Recent content by Czesziafan

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    BR uniform badges - an anecdote

    A long time ago I was told by a retired railwayman that some staff took to substituting unofficial badges for the official BR issue, and for a very good reason. When the BR corporate uniforms were first issued in 1966 the lapel badges featured a cut out arrow symbol in brass or nickel, depending...
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    Baffling inscription on antique item of railway equipment

    Many years ago I was given an old railway key (which had had business end cut off) and have always wandered what the inscription on it means. it reads: BR (W) LM. Does anyone know what the "LM" means? It looks like the old type of door key everyone had at one time but the shaft is flat rather...
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    Northern holiday special trains

    How interesting this all is. Incredible memories and information which shows just how important the railways were, and the extent to which the operators would go to satisfy passenger requirements. You do not get that now. The pattern today seems to be shorter end-to-end through services, with no...
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    Northern holiday special trains

    I saw an interesting feature on BBC North West about the so-called Wakes Weeks - the complete shutdown of towns in the North West for the summer holiday fortnight during the 1950's. It showed shots of a train of ex-LMS stock leaving Blackburn crammed to the cant rails with holidaymakers. Does...
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    Caledonian Sleeper diversions

    Interesting, and it reminds me that once, in August 1976, I was on a return ADEX from Aberystwyth to Slough, which was routed non-stop through New St.
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    Caledonian Sleeper diversions

    Has the Caledonian Sleeper ever been diverted via Birmingham New Street, or via the GW&GC line between London and the midlands?
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    Wagons Lits stock in Eastern Europe 1935, but where exactly?

    Behrend gives a date of approximately 1931-1933 for these accounts. 1625873870 Unless the photo actually shows the Westbound service: according to Behrend "the empty sleepers of the capitalists returned rapidly to Stoplce, the Polish frontier station, there to await their passengers from...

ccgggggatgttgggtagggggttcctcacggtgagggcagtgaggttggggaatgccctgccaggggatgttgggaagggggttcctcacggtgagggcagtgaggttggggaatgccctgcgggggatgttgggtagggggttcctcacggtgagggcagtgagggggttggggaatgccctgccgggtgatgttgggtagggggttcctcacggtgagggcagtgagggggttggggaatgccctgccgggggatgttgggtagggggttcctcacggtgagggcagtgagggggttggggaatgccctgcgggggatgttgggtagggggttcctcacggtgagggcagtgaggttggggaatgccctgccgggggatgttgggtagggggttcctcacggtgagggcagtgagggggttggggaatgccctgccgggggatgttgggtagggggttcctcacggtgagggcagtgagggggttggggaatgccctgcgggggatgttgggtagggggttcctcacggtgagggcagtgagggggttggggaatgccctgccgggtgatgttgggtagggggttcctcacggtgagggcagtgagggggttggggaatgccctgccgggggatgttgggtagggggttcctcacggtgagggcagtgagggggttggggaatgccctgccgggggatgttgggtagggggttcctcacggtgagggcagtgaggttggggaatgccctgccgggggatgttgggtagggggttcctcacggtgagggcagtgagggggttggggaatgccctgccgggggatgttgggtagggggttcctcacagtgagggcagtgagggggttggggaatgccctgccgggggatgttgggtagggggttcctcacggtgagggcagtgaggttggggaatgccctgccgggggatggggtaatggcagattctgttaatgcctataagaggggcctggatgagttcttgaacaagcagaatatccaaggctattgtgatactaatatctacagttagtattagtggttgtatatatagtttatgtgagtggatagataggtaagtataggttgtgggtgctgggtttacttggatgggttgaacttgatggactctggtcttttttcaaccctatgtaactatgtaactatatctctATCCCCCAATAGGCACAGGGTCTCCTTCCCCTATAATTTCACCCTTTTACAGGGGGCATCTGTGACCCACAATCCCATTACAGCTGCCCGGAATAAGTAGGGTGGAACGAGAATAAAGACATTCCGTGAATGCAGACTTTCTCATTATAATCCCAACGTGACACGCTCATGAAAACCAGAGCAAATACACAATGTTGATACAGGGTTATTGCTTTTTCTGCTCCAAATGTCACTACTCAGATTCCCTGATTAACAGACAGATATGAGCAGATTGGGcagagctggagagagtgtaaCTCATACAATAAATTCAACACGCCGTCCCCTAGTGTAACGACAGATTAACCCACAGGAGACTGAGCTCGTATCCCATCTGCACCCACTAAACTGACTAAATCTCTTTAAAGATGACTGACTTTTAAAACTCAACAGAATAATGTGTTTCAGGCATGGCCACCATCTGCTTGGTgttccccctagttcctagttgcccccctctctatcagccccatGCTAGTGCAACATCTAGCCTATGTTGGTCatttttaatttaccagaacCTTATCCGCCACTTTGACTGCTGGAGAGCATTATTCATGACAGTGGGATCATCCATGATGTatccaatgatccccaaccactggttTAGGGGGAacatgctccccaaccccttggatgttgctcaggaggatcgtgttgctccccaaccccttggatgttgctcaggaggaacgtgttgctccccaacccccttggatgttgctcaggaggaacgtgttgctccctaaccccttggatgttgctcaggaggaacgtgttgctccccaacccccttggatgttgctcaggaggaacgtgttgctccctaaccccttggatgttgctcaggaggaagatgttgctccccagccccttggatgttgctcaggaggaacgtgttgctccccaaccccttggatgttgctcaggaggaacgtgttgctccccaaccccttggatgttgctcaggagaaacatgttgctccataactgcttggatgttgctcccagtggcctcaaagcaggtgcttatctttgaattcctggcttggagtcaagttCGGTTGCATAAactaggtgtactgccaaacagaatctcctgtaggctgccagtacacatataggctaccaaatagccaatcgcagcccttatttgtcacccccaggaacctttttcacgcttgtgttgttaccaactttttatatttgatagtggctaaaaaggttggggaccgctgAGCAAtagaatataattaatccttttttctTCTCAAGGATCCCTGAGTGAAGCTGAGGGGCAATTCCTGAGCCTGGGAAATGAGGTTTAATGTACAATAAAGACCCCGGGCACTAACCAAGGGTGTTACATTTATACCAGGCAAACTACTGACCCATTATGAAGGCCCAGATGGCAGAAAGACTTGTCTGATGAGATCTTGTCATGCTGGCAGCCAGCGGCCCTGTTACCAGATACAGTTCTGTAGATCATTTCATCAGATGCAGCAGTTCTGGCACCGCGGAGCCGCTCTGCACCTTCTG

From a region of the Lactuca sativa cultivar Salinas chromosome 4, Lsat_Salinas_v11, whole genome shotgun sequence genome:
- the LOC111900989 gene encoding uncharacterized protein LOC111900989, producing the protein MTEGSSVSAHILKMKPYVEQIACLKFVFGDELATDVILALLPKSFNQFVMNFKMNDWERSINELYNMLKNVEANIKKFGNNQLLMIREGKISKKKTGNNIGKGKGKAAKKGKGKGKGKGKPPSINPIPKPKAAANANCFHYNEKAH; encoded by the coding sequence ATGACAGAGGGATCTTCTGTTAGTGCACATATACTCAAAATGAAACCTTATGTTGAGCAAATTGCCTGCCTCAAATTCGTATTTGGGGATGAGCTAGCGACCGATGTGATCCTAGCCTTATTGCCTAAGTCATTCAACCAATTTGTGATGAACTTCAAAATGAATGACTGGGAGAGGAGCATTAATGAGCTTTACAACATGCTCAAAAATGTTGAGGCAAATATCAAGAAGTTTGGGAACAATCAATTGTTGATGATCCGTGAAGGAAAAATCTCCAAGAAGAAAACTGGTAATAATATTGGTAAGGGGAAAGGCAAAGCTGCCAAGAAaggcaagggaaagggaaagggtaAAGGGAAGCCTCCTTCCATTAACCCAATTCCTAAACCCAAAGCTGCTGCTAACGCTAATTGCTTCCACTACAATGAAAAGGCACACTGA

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    First memories of a London terminus?

    Paris. Arriving at the Gare du Nord on the Night Ferry in 1979 in bitterly cold weather with deep snow everywhere. Gare d'Austerlitz on a stiflingly hot June evening in 1980 waiting for hours for the sleeper down to the South. Place seemed quite sleepy and hard to believe it was in the middle of...
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    Stations where spotters were not welcome

    New Street was the only place where I had any problems. On a more positive note many railwaymen were quite happy that someone other than grumpy commuters was taking an interest in their industry and working practices. Paddington stands out as one of these. One day back in 1975 I asked a ticket...
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    Wagons Lits stock in Eastern Europe 1935, but where exactly?

    According to George Behrend in "Grand European Expresses" the WL of the pre-war Nord Express ran onto USSR metals at the Soviet border station of Niegoroloye, where passengers transferred to the Russian gauge Soviet sleepers for the journey on to Moscow, with the empty WL stock returning to the...
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    Anthracite as a locomotive fuel

    Interesting. My parents had solid fuel central heating installed in 1965, that burned anthracite grains in a gravity-feed boiler. It had to be cleaned daily, using a pair of special steel tongs to lift the white-hot horseshoe shaped piece of clinker from the bottom of the furnace. The fuel was...
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    Stations where spotters were not welcome

    Not all stations or railwaymen seemed to welcome spotters. I remember in the mid seventies there was one inspector at Birmingham New St who seemed to hate spotters. On one occasion this official, having asked to see my ticket, told me in no uncertain terms to get my train home or he would get...
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    Wagons Lits stock in Eastern Europe 1935, but where exactly?

    Think I'll put that last bit on a separate thread.
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    Wagons Lits stock in Eastern Europe 1935, but where exactly?

    I remember travel writer Christopher Portaway got into a lot of trouble with the KGB when he visited Russia in the early seventies, ending up being deported. Closer to home in the mid seventies there was one inspector at Birmingham New St who seemed to hate spotters and I remember one occasion...

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